BA - Rockmont College, 1974
Board of Trustees for Colorado Christian University, 18 years, helped start Christian Home Educators of Colorado in 1990. Colorado Commission on Family Medicine, 2000-2002. Colorado House, 2003-2009. Colorado Senate 2009-2012.
Our economy needs less federal debt, fewer regulations, and a stable tax structure that allows businesses to make long range decisions. We need policies that encourages stable, long-term, private sector jobs. Mandates and subsidies have to give way to consistent and predictable federal policies that enable the private sector to get back to the job of building America.
I do not support increasing taxes.
Social Security must be protected from outside raids and be structured in a way that it can continue to operate within in its own income sources. Medicaid should be block granted back to the states, with no additional growth in Federal revenues. I support Paul Ryan's second Medicare reform package.
Cuts in Defense are appropriate, but Defense cannot take the biggest hit. We must maintain our ability to defend our interests in this very dangerous world.
Across the board, with much deeper cuts to programs not enumerated as a power of Congress.
It would be better if the Senate could pass a budget, but as one party continues to nationalize industries, raise taxes, restrict energy production and further limit citizen's freedoms, it is better to stand up against these radical changes than give into to them.
Yes, I will vote to repeal Obamacare. We need free-market solutions, such as inter-state purchasing of medical insurance, tort reform, more flexibility with HSA accounts, medical cost sharing programs, more access to alternative modalities, etc..
I would not change it, Obamacare needs to be repealed.
Yes, including the $1000 child tax credit, the 10% income tax rate for the lowest tax rate, and keeping the estate tax rate as low as possible.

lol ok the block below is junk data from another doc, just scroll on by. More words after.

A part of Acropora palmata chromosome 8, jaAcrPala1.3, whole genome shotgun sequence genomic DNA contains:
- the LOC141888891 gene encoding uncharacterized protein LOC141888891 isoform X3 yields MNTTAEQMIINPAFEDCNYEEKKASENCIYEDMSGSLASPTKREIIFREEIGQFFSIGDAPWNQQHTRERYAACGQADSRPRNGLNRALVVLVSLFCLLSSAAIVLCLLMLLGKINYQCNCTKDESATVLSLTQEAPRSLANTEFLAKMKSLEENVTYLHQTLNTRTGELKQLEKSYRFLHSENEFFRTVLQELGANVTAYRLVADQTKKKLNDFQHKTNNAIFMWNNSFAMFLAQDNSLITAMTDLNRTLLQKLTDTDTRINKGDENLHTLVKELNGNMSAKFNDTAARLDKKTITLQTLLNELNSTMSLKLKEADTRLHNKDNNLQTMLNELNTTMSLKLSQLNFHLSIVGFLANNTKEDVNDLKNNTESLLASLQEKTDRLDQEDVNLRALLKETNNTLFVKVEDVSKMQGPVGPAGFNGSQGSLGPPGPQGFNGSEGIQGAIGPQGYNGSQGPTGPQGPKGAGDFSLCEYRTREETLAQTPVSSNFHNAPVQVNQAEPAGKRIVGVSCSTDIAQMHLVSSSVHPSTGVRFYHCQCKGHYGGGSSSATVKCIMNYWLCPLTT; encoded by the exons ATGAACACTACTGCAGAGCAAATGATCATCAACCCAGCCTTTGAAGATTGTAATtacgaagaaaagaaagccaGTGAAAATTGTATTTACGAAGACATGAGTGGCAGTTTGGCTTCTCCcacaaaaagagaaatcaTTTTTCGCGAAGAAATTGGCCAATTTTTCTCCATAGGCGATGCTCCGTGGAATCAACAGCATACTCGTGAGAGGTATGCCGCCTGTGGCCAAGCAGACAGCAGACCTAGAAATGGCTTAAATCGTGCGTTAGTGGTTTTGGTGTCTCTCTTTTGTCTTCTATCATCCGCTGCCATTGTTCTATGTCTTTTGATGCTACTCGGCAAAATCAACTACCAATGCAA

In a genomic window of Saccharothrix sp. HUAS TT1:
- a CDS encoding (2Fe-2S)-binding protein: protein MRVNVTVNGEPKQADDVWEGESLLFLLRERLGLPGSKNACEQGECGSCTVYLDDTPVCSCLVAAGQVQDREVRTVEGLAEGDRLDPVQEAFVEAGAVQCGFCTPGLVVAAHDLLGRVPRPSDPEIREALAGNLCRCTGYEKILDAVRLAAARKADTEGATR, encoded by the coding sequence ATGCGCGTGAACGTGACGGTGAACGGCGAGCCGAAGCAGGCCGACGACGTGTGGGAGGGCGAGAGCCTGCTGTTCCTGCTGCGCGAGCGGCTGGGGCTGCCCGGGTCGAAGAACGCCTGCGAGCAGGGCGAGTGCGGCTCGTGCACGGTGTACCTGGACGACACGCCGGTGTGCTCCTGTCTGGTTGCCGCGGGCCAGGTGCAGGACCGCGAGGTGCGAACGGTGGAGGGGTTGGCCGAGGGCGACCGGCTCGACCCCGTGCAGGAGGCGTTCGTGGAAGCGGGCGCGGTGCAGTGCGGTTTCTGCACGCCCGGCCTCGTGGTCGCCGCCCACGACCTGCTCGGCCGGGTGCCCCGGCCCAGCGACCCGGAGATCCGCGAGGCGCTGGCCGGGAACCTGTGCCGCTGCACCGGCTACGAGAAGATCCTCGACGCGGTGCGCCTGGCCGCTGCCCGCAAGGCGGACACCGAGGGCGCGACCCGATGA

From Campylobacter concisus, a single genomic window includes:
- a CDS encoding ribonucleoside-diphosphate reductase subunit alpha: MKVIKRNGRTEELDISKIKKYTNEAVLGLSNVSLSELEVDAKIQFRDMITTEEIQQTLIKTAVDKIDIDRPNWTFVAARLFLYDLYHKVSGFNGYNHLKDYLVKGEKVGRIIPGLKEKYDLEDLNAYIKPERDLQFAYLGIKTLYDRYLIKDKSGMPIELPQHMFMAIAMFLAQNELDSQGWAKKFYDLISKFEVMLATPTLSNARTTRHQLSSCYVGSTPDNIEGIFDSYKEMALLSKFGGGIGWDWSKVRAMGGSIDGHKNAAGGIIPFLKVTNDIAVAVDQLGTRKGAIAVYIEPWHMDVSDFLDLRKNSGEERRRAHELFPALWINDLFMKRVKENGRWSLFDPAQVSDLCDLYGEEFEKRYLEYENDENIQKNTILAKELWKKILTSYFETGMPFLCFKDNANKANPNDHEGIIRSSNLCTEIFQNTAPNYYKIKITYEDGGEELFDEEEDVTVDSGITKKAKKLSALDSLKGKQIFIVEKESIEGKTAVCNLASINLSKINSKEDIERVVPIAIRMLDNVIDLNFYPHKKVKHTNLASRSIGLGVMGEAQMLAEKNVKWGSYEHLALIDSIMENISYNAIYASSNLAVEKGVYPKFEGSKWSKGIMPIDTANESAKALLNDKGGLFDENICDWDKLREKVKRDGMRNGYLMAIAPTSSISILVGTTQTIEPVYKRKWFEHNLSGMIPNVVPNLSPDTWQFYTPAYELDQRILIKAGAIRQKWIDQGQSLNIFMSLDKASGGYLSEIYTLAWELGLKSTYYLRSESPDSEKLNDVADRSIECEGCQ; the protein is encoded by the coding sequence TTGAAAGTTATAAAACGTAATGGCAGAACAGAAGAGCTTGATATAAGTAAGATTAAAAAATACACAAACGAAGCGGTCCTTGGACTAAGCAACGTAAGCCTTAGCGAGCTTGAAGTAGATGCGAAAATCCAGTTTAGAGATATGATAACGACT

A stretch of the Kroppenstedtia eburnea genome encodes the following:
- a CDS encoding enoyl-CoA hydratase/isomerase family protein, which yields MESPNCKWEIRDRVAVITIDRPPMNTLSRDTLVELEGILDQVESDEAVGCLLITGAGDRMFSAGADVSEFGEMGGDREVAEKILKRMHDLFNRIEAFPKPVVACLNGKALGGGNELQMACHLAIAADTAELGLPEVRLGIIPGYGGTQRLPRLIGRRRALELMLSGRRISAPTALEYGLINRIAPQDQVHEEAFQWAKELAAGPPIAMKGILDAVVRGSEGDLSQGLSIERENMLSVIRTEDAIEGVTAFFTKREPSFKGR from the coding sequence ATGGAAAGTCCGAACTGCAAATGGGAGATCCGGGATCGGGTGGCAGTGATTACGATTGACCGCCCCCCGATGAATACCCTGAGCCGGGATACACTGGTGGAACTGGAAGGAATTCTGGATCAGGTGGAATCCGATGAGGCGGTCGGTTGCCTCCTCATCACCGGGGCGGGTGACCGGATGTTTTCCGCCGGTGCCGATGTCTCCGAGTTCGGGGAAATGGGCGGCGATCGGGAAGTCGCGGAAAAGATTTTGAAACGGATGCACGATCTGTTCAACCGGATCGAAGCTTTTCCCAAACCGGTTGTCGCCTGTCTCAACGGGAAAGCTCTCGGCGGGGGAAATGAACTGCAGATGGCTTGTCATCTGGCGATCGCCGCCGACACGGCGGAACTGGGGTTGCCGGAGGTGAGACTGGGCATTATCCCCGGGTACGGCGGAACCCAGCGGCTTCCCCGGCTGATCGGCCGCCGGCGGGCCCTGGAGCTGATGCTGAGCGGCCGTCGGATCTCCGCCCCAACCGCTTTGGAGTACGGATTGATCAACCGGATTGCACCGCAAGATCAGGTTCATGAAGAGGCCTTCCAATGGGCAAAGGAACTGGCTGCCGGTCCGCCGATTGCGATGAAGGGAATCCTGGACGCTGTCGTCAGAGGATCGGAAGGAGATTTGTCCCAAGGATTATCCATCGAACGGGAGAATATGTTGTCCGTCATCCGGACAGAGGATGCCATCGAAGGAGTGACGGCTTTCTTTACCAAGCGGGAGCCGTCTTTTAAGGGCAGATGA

BA, Political Science, Princeton University
Founded New American Charter School
Co-Founded Academy of Urban Learning
With American families and businesses still struggling to recover from the Great Recession, Congress must have a singular focus on job creation and expanding opportunity. A sustainable and successful economic recovery rests on supporting new and small businesses, reforming our bloated tax code, expanding markets for U.S. goods and services, providing every American with a high-quality education, and balancing the federal budget. These steps will get our economy growing and creating jobs again.
Rather than tinkering with the tax code we should wholly reform it, cut out loopholes, lower rates, and provide sufficient revenue to support key job-creating investments in education, job training, and renewable energy. Barring that, we should repeal he Bush tax cuts for those making over $250,000 a year. But I would much prefer comprehensive tax reform to get our economy moving again.
I was proudly one of only 39 Republicans and Democrats who voted for a budget based on the Simpson-Bowles’ commission, not because I agree with every aspect, but because it represented a reasonable compromise that reforms and protects Social Security and Medicare without burdening seniors who can’t afford to pay more or to see their benefits reduced. We should not privatize Social Security or turn Medicare into nothing more than a voucher that make seniors pay more.
Our nation spends more on defense than the next 15 counties combined, including China and Russia. U.S. defense spending also consumes more than half of the total annual budget, excluding Social Security and Medicare. I’ve repeatedly worked to cut Pentagon bloat responsibly, including passing a bipartisan amendment this year that would save millions of dollars by finally bringing out troops home from Europe. The Pentagon overall is an enormous source of government waste.
While the annual spending controlled by the appropriations process is not at the heart of America’s budget crisis, we must not waste a single dollar on any program that’s no longer needed or doesn’t work. I’ve voted repeatedly to make sensible but serious cuts to defense spending and to cut the federal bureaucracy.
Washington, D.C. is far too poisoned with partisanship. Politicians need to stop fighting over what divides them and start working on issues where we can find common ground. A prime example is the Stop Online Piracy Act, or SOPA, where I worked with the most conservative Republicans in Congress to protect free speech and job creation on the Internet. If the current House leadership had approached passing a real jobs bill that way we would have had a much more productive session.